Recognising SSL Requests in Rack with Custom Headers

For a while now I’ve been working on replacing bits of’s .NET heritage with some new Clojure and Ruby blood. A problem with one of the new applications came up when we needed it to recognise (and behave differently) when an SSL secured request was made because of non-standard headers (although I’m yet to successfully Google the RFC where HTTP_X_FORWARDED_PROTO is defined :).

Polyglot Deployment

New applications are deployed on different machines but proxied by the old application servers- letting us mount new applications inside the current website. Although the servers run IIS and ASP.NET they’re configured much like nginx’s proxy_pass module (for example). You set the matching URL and the URL you’d like to proxy to. also use hardware load balancers in front of the application and web servers.

Rack Scheme Detection

Recent releases of Rack include a ssl? method on the Request that return true if the request is secure. This, internally, calls scheme to check whether any of the HTTP headers that specify an HTTPS scheme are set (the snippet from Rack’s current code is below).

Unfortunately, this didn’t recognise our requests as being secure. The hardware load-balancer was setting a custom header that wasn’t anything Rack would expect. The quickest (and perhaps dirty?) solution- a gem, rack-scheme-detect, that allows additional mappings to be provided- the rest of Rack will continue to work (and all of the other middleware and apps above it).

The following snippet shows how it can be used inside a classic Sinatra application to configure the additional mapping.

Of course we’ll be making sure we also set one of the standard headers. But, for anyone who needs a quick solution when that’s not immediately possible, hopefully rack-scheme-detect might save some time.

4 responses
Glad to see that codebase is getting some attention. :) You might be interested in my followup:>In short, I can understand why you're ditching the C#, but no so sure why you're using Ruby. (Although I'm guessing familiarity has something to do with it: that's why uSwitch was coded in C#, after all.)
Thanks for the follow-up, was pretty sure this was dropped into the ether :)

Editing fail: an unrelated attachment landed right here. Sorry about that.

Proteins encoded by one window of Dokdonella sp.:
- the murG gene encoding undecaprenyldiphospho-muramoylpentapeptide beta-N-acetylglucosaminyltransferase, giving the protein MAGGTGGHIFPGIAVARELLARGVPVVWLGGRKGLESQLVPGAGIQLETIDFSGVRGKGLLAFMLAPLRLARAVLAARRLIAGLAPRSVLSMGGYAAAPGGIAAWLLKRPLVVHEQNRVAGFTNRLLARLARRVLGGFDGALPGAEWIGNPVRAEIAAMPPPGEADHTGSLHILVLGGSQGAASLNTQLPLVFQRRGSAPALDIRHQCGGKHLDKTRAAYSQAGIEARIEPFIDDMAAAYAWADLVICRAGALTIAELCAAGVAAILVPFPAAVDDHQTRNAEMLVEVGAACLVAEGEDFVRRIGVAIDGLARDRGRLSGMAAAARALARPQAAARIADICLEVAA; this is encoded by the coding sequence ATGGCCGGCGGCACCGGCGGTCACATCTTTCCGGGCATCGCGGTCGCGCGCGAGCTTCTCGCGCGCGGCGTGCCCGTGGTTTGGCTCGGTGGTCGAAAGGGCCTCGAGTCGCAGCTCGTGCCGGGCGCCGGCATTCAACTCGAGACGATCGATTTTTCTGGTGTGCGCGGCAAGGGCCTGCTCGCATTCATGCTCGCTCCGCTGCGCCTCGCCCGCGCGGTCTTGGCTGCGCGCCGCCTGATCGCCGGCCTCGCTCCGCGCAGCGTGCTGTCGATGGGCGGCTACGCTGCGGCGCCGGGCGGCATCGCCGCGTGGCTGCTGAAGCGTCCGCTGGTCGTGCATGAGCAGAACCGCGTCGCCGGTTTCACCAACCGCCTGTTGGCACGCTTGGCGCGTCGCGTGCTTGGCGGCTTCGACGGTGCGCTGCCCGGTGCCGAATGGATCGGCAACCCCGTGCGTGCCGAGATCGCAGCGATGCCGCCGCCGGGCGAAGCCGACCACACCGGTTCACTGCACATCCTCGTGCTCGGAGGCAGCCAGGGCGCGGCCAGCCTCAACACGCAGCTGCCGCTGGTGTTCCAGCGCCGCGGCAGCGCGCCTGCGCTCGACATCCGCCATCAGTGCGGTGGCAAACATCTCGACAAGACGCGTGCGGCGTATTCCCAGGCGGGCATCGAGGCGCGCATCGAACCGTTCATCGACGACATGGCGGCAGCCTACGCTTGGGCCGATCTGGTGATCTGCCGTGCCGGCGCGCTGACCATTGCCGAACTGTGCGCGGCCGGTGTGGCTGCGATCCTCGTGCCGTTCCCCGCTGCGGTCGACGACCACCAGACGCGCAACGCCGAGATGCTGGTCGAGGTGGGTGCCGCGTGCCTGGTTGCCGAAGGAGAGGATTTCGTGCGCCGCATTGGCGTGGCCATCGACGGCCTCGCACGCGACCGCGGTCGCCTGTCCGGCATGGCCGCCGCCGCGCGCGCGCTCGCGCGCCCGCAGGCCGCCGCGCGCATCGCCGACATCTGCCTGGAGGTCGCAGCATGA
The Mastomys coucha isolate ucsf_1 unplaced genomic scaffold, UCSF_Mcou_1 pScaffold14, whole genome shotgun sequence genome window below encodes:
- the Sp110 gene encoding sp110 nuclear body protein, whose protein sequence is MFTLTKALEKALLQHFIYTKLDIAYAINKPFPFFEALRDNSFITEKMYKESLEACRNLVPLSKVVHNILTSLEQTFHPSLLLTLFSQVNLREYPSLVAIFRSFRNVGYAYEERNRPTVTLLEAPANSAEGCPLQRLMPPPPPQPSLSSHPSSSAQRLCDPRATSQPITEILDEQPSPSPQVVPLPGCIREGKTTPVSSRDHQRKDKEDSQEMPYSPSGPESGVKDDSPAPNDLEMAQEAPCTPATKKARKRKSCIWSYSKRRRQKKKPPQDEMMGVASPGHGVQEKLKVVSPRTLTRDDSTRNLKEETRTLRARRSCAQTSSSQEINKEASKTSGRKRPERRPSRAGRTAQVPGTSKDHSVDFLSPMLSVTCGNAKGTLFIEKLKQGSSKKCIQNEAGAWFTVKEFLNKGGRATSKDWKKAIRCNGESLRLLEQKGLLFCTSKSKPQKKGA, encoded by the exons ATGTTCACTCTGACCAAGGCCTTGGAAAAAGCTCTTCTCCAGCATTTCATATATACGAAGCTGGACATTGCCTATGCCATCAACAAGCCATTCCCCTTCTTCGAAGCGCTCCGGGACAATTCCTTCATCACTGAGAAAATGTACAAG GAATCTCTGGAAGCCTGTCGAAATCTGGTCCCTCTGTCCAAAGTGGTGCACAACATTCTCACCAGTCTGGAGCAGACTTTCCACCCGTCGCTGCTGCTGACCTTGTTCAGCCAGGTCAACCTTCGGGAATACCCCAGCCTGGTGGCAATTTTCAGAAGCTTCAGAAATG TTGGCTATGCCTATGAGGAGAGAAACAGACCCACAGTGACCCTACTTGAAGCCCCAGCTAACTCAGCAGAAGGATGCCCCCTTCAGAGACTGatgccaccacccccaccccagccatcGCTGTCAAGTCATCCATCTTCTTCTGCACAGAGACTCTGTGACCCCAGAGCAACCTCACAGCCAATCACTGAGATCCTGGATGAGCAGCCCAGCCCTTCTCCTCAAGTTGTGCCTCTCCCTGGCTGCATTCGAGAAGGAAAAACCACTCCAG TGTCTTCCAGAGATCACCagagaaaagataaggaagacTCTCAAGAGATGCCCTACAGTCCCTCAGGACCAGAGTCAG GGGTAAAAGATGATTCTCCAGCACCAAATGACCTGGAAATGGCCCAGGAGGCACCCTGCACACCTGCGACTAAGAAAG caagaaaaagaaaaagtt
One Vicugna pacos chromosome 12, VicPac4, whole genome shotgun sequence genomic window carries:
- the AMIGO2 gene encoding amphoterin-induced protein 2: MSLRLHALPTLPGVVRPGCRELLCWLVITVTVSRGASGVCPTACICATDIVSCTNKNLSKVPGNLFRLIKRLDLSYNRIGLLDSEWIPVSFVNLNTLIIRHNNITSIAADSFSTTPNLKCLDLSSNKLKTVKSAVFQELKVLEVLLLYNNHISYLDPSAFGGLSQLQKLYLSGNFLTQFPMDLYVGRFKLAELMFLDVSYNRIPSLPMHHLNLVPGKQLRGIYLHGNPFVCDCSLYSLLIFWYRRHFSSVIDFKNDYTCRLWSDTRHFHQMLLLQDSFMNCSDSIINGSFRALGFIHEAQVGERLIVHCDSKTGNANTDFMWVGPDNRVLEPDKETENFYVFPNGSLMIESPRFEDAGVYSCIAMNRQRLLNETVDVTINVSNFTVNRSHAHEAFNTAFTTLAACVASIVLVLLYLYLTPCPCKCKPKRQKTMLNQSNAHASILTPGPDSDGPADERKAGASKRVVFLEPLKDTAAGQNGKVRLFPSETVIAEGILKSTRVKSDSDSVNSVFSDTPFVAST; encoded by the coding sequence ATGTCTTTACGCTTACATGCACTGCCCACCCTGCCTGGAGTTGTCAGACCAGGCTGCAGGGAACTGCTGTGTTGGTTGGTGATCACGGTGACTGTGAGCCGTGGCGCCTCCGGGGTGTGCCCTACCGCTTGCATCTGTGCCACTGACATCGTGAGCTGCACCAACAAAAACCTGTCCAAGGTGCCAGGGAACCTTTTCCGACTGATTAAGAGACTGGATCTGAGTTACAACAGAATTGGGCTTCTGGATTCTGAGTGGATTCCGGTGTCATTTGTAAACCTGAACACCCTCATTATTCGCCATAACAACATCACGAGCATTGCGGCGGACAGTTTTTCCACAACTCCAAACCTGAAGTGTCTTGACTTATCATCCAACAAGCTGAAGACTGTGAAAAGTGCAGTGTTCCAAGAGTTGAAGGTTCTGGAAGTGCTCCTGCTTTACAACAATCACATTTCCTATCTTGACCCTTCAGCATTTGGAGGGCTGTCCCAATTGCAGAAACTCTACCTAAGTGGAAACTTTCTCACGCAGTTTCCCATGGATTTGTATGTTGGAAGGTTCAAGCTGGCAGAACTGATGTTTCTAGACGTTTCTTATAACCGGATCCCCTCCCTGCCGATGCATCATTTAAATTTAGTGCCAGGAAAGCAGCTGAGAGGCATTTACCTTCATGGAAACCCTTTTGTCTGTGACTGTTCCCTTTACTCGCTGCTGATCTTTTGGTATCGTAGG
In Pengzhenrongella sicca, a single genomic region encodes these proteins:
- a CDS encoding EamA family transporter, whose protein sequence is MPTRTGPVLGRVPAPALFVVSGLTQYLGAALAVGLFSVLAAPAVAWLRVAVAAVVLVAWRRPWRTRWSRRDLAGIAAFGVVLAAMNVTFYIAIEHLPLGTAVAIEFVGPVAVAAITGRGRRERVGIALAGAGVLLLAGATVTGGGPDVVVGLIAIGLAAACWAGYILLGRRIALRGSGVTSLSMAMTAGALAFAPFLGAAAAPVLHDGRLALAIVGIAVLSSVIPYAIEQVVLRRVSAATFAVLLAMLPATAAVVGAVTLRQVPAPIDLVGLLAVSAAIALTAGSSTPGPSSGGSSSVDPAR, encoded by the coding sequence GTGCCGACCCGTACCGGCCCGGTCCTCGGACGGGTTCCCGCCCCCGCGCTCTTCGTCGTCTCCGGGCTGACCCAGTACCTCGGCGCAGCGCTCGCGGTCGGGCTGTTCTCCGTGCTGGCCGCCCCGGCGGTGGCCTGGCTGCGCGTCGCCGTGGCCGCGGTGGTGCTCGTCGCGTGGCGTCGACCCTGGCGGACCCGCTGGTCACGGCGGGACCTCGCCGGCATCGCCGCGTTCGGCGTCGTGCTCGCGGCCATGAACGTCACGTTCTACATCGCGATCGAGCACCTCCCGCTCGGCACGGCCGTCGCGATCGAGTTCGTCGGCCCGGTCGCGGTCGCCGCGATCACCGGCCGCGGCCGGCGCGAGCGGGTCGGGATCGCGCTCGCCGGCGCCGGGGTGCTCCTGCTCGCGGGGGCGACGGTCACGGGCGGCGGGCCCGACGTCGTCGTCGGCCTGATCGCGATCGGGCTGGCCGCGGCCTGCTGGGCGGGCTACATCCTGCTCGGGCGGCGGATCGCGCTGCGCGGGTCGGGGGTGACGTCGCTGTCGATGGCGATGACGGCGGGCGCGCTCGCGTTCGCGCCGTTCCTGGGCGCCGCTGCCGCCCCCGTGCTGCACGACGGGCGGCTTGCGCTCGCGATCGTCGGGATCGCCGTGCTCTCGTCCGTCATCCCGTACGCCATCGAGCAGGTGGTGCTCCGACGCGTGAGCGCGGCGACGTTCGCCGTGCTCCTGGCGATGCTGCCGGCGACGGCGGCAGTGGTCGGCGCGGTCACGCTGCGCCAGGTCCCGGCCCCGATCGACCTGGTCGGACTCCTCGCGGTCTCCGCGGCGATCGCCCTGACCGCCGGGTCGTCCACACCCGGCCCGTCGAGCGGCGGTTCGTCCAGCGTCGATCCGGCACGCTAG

As you say, the way this is currently implemented isn't really ideal (and almost certainly a bad thing): method chaining/decoration with modules would probably be preferable as it would leave the existing behaviour well alone and not duplicate it. At the time I was having problems making that work so simplified and left it as-is (we needed a solution quickly).

The best thing probably would have been to change the custom header being added at the load-balancer to one that other equivalent systems use (HTTP_X_FORWARDED_SSL for example), but that's a scary wide-ranging thing to change so we decided to go for the more focused fix as we're migrating anyway.

As for Ruby/Clojure, I think you're right- maturity is definitely an issue. We've built the odd web app in Clojure but these tend to be behind-the-scenes administrative stuff (aside from our core pricing/comparison service). For us, Ruby currently provides a better whole for building user-facing web apps.

A little late here, but came across this while researching custom headers with Rack.

Any reason you didn't just attempt to access Rack::Request.env directly? From my tests, it looks like they get passed through. Ex:

curl -H 'Authorization: fl9f0fjp0q93t1039' -H 'Foo: bar' http://localhost:3001

Both request.env["HTTP_FOO"] and request.env["HTT{_AUTHORIZATION"] are available in my Padrino test (based on sinatra).

Not trying to be critical here, just wondering if I'm missing something.

You are correct- you can access the headers directly. But, the benefit of Rack is that it provides an abstraction layer for applications- if you augment Rack with code to help it understand how to identify SSL requests (as we needed to at the time), any application framework on top (such as Rails or Sinatra) would work without needing to make any application changes.

The Rack middleware lets us plug it into the application stack without needing to change much about the applications themselves.